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Government to review solid waste management law

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The Federal government has concluded plans to tinker with existing waste management instruments to check its menace in the country.

Instruments to be reviewed include policies, regulations, technical guidelines and standards to ensure that wastes generated are managed in environmentally sound and sustainable manner in all the states of the federation.

The Minister of Environment, Dr. Mohammed Abubakar made this known at handover ceremony of community-based waste management project, the first government- owned plant, located in Karu, Nasawara state.

The programme was designed as intervention waste schemes to assist the state governments manage their municipal solid waste because the problem still persists, especially in urban areas.

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According to him, the problem is exacerbated by migration, over population, emergence of slums, industrialisation, and changes in consumption patterns, inadequate planning and resources to the ones generated.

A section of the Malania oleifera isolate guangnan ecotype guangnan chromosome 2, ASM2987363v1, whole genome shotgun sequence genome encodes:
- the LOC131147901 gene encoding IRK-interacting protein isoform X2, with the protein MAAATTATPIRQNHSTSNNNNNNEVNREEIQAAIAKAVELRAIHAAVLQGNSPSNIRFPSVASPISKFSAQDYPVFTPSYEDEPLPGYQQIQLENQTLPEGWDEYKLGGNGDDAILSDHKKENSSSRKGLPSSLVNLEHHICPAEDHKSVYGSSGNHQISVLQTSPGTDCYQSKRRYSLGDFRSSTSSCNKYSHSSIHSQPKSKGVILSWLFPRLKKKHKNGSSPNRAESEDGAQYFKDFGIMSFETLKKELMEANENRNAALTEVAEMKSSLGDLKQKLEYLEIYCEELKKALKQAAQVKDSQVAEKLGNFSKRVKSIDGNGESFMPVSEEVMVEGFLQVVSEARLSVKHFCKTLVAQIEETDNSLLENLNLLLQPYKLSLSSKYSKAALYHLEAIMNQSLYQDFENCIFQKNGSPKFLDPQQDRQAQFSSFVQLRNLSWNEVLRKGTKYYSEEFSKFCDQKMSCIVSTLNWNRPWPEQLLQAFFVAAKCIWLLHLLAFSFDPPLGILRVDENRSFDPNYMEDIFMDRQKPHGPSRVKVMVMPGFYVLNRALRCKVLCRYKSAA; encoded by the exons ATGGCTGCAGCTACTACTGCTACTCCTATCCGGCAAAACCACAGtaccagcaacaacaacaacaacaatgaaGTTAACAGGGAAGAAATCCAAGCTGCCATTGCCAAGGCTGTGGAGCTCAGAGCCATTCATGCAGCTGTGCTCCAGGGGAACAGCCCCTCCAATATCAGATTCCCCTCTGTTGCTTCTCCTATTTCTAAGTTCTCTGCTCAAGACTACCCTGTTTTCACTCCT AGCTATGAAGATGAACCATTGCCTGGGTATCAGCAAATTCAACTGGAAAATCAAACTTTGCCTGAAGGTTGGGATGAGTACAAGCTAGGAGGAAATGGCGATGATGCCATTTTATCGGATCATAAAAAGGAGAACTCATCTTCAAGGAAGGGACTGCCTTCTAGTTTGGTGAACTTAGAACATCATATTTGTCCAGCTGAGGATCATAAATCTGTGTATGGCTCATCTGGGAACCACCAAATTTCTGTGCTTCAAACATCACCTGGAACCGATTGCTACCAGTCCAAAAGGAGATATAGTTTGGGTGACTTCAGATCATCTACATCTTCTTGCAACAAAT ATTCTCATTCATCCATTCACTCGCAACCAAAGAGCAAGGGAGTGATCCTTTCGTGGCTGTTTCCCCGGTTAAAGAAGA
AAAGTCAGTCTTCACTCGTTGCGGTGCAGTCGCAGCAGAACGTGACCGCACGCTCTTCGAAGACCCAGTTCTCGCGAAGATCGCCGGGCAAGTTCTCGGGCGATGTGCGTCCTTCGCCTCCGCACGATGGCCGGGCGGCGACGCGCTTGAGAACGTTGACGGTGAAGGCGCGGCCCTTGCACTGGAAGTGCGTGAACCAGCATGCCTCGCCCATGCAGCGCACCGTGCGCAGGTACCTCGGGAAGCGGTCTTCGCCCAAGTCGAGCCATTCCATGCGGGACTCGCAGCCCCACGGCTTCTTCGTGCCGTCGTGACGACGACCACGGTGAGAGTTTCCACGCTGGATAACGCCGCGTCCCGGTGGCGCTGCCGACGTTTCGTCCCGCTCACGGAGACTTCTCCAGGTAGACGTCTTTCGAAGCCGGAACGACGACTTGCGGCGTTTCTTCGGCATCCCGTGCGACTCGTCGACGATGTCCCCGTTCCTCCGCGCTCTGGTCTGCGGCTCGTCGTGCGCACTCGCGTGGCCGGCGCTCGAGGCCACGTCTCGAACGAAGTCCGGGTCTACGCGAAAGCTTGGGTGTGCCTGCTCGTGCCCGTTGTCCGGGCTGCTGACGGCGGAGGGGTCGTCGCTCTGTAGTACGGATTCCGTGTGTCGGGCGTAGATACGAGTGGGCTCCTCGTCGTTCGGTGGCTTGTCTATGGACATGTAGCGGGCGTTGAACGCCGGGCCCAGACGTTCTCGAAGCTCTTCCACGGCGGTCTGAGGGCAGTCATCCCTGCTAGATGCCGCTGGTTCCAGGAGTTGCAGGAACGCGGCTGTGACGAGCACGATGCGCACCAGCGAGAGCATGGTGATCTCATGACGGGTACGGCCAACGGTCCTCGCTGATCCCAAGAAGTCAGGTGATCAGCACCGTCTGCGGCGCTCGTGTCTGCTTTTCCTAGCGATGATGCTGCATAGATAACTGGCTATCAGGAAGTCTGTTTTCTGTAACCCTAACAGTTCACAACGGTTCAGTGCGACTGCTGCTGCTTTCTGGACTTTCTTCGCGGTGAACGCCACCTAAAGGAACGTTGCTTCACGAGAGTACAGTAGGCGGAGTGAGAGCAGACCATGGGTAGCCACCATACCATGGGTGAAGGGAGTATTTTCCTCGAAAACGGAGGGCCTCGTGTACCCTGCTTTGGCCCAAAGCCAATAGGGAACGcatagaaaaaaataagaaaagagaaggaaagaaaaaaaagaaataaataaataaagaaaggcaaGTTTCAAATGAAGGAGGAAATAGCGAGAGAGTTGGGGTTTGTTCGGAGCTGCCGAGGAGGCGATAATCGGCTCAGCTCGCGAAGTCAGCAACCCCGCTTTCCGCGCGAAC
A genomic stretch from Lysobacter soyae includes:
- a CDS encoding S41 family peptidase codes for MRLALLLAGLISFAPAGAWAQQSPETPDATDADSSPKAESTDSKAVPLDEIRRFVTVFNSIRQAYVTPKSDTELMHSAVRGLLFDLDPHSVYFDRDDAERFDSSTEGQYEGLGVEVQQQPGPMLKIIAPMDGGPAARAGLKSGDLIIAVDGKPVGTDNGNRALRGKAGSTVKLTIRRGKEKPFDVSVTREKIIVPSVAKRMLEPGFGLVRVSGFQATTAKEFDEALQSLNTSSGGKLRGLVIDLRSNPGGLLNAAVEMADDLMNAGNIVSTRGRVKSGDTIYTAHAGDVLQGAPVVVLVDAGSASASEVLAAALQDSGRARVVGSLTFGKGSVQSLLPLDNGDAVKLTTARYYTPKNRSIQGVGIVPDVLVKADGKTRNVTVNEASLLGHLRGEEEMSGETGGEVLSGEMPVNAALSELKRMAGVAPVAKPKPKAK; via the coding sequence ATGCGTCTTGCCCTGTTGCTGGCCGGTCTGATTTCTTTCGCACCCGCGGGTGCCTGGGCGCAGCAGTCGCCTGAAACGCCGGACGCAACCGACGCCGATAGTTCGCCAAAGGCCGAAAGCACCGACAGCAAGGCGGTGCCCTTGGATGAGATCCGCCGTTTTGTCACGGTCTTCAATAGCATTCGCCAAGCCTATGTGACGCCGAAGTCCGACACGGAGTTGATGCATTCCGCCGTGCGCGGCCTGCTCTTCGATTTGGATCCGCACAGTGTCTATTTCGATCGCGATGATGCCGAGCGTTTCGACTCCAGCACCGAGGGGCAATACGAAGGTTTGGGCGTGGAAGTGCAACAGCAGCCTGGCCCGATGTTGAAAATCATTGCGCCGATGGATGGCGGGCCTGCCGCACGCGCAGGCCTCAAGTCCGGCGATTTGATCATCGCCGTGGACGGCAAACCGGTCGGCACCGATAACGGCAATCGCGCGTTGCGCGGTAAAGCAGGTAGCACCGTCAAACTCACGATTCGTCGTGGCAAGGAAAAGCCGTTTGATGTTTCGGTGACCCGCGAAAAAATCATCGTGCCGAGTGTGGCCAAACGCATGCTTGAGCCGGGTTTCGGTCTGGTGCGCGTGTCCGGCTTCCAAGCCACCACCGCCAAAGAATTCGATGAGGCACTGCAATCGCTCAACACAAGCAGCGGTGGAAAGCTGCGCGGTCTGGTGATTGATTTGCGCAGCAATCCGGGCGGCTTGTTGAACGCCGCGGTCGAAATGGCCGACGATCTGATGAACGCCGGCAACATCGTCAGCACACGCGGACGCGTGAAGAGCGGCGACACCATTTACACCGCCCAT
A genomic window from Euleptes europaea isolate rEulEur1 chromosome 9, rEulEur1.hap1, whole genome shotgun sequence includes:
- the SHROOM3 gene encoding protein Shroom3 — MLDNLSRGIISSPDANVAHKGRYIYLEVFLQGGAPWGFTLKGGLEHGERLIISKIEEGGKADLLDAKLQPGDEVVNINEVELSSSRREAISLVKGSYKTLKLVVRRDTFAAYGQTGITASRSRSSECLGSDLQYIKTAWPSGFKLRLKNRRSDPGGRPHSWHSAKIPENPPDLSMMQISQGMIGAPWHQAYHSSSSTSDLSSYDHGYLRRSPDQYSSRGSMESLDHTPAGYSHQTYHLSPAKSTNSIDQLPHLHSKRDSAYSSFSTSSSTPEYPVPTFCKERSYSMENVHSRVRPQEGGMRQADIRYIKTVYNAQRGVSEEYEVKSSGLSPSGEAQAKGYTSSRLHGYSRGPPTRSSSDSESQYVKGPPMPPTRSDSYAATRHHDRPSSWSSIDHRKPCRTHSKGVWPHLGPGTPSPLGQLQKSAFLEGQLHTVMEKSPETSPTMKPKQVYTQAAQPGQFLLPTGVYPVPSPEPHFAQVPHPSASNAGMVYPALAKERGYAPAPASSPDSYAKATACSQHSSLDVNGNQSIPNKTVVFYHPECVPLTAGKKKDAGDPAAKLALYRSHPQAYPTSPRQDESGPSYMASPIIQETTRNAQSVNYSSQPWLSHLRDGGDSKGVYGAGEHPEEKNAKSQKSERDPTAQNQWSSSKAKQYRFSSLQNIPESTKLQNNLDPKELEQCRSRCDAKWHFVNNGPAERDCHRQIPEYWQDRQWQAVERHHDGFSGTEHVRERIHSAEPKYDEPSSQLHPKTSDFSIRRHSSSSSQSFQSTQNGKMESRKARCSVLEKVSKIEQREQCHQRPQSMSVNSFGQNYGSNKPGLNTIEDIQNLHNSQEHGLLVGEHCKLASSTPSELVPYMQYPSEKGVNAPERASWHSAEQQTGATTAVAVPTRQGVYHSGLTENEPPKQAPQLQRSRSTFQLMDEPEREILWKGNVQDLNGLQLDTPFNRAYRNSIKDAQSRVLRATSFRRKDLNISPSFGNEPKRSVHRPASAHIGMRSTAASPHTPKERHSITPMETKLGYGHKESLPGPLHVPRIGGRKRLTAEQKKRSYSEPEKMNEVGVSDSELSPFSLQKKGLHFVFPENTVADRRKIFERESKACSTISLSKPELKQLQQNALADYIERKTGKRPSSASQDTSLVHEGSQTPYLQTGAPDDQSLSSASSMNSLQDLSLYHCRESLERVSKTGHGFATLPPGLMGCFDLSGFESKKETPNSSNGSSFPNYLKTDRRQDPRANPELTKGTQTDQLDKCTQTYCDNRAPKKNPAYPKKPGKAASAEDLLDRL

“More worrisome is the fact that both hazardous and non hazardous wastes, including hospital wastes are disposed off in dumpsites and burnt openly. These pose great risk to citizens’ health and environment.”

In his remark, Governor Abdullahi Sule thanked the federal government for sitting the recycling plant in Karu, adding that wastes to wealth is a global phenomenon that discourages people from dumping in drainages.

He said the government has sealed a deal with United Kingdom-based firm to convert the waste to electricity. “We are taking steps to address environmental challenges in the state,” he added.

Also speaking, immediate past Minister of Environment, and Emir of Lafia, Ibrahim Jibrin expressed joy that the project have been completed, and urged the community to use the recycling plant judiciously and to its full capacity.

On his part, Project Manager, Tanko Aura said that the establishment of the plant in Karu, adjudged by World Health Organisation to be the fastest growing urban centre with an estimated population of over 1.8 million by 2008 would boost the economy of the state.

“The great Karu area is a complex combination of nine rapidly expanding towns made up of Tudun wada, Auta Balefi, Kuchikau, Masaka, Nyanya Gwandara, Nyanya Gbagyi, Karu, Ado, One Man village and Mararaba. They generate 360 tonnages of daily.”


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